A quick note: I love food blogs, but I don't plan for this to become one. I DO want this to be a place where you can find encouragement with some practical help mixed in. So when I find a recipe or tip that makes it a bit easier to get tasty food on the table and gather people around it, I'll pass it along!
We took our first big family road trip this summer. We caravanned with Jonathan's parents, then met up with his sister and her family in southwest Colorado. We had a wonderful week camping together, but between getting ready for the trip, the drive there and back, and trying to get back to normal life afterward, it felt like our vacation ate up the whole month. It was completely worth it, but it’s hard to believe July is already over!
After we returned from vacation, Jonathan and I gave ourselves the challenge of not buying any more groceries than we absolutely had to for the rest of the month. Consequently, I’ve been baking bread a lot more than usual. I found this recipe a couple of years ago, and it immediately became a favorite. It’s delicious and really easy--my favorite kind of recipe--but I wanted to see if I could make it even simpler by adapting it for my bread machine.
It took a couple of tries, but I’m really happy with the result. I wanted to share it with you, just in case you could use some super easy, bready deliciousness in your life.
But first, a few important notes:
This recipe works best in a large breadmaker. Check the owner's manual for your machine's capacity. The recipe is technically still a smidge too big for my bread machine. However, I like the easy-to-measure quantities, and I haven't noticed any ill effects aside from needing to give the sides of the pan a quick scrape as it's mixing. Break the rules with me at your own risk, though! :)
The order is a little different. Instead of following the typical ingredient order for breadmakers (wet, dry, then yeast), this recipe starts with a sponge mixture. This helps the yeast do its thing and results in one of the best quick-rise breads I've come across. Don't skip this step, and don't be too scared about breaking this piece of bread machine protocol.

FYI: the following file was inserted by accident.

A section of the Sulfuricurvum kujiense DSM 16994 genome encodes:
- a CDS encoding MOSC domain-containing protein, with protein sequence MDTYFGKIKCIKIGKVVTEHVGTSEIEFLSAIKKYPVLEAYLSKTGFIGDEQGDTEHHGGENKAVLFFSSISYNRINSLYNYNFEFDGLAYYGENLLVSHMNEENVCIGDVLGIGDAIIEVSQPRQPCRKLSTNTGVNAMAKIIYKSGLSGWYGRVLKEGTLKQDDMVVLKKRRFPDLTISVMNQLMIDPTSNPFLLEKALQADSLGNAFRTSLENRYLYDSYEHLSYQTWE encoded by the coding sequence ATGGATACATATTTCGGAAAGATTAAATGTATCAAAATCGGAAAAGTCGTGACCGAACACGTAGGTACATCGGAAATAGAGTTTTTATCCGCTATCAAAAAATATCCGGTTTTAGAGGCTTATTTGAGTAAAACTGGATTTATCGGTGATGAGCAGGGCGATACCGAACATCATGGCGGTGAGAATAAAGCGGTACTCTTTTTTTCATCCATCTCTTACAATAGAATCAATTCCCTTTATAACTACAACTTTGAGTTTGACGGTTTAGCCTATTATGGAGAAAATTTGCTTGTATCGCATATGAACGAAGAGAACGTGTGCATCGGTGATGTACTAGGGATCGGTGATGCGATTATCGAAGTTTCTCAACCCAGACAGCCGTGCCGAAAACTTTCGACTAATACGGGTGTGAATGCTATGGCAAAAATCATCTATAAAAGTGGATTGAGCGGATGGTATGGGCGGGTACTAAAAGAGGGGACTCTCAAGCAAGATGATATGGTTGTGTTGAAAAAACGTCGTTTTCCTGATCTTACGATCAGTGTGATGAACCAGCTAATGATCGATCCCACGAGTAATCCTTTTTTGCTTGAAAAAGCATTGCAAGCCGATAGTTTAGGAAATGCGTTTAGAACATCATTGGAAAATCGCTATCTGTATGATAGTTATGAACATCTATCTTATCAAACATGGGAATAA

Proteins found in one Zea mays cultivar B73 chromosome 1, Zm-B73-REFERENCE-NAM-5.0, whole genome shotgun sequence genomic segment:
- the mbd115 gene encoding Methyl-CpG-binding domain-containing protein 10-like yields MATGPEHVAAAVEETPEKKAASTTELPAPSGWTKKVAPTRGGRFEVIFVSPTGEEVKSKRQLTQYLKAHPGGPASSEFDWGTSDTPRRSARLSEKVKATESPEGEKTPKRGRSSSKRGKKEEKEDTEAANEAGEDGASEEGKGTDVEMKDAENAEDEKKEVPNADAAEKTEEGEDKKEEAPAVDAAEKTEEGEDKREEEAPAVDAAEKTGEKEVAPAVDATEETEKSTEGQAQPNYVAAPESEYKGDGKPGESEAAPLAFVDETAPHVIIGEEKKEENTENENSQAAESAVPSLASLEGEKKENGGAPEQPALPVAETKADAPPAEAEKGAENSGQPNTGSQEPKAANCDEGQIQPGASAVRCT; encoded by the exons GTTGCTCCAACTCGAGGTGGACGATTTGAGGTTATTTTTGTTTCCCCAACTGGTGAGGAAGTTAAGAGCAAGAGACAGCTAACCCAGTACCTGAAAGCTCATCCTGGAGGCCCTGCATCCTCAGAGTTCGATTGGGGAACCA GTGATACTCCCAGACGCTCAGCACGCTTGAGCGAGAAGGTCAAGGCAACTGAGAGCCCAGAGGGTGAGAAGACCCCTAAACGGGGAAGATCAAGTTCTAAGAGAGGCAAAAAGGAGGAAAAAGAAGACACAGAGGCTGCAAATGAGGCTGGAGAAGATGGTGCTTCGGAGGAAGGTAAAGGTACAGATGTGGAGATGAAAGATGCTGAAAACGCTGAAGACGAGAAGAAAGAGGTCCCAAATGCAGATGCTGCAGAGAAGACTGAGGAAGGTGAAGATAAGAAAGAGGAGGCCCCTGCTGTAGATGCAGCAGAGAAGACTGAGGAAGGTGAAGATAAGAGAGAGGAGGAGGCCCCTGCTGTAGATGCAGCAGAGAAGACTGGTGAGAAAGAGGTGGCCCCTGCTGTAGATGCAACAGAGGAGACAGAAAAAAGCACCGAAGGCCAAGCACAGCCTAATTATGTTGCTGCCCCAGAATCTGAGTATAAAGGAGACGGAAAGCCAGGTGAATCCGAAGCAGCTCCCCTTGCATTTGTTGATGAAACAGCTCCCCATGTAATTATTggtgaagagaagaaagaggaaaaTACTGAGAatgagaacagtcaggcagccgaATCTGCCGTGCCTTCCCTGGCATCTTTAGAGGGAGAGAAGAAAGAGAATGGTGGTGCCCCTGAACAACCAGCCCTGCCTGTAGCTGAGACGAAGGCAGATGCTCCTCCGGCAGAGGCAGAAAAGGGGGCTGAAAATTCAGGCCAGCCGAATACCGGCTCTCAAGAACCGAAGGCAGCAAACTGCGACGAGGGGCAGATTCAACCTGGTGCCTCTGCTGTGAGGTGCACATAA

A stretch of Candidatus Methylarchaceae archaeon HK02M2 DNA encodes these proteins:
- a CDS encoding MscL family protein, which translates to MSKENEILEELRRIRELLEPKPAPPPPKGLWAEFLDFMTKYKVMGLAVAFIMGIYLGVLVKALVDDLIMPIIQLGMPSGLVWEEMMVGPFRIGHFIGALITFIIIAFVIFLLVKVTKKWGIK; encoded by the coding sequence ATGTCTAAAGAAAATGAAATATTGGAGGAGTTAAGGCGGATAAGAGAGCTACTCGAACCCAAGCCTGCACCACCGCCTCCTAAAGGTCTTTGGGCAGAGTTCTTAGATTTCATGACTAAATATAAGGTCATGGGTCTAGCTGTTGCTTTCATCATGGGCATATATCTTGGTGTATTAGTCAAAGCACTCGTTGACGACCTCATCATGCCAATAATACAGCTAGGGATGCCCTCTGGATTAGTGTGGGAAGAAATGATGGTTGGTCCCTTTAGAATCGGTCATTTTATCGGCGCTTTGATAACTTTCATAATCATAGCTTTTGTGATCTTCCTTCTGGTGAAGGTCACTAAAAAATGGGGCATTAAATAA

The flour matters. I prefer using white whole wheat flour for this bread (and most things I bake). It's still whole grain flour, but because it's made from hard white wheat rather than hard red wheat, it has a lighter flavor and texture than regular whole wheat flour. (Find a few more details about the differences here.) If you want a lighter loaf but only have regular whole wheat flour, use the whole wheat in the sponge and use all purpose flour for the remaining 2 cups.
Also, white whole wheat flour is not the same thing as whole wheat pastry flour. The textures of pastry and bread are essentially opposites. The former is supposed to be tender and flaky; the latter should have some chew. Adding the extra gluten in this recipe is NOT enough to offset the difference (ask me how I know--and why there's not yet a photo of a finished loaf in this post).
My Favorite Whole Wheat Bread: Bread Machine Version
- 1 7/8 c. very warm water (120-130 degrees F)
- 2 1/2 c. white whole wheat flour (See above for a note about flour substitutions.)
- 1/4 c. vital wheat gluten
- 1 TB instant/quick-rise yeast
- 3/4 TB (or simply a scant TB) salt
- 1/4 c. vegetable, canola, or coconut oil (if using coconut, be sure to melt and cool slightly)
- 1/4 c. honey
- 1 TB lemon juice
- 2 c. white whole wheat flour
- Warm breadmaker pan by filling it partway with very warm tap water. Exact temperature isn't important here. You simply want to make sure the cold pan doesn't cool your carefully-warmed water in the next step.
- Warm 1 7/8 c. water to between 120 and 130 degrees F.* Empty bread machine pan. Then add measured water. Whisk in 2 1/2 c. flour, vital wheat gluten, and yeast. Cover with a kitchen towel and allow to rest for 10 minutes.
- While the sponge mixture is resting, mix together oil, honey, lemon juice, and salt.
- Pour oil mixture on top of sponge, add remaining 2 c. flour, and insert pan into bread machine. Choose "2 lb. Express" cycle, or your machine's equivalent (should be about 58 minutes), and press start.
- Check back in a few minutes, just in case you need to scrape down the sides. Then you're free to walk away and let the machine do its thing!
* I simply adjust my faucet setting until the temperature feels right on my wrist--very warm but doesn't burn--but, if you prefer, you can heat in the microwave or on the stove and check with a thermometer.
If you're interested in converting your own favorite bread recipe to one that will work in a bread machine, check out this post on the King Arthur blog.
Just in case you're in the market for a bread machine of your own, I received this breadmaker for Christmas last year. I wasn't entirely sure I wanted to give up the cabinet space to store it, because I hadn't used my previous machine a ton before it broke. However! This guy has absolutely been earning his keep in my kitchen. Y'all, THE PAN IS DISHWASHER SAFE! And there's an extra paddle, which is really handy too.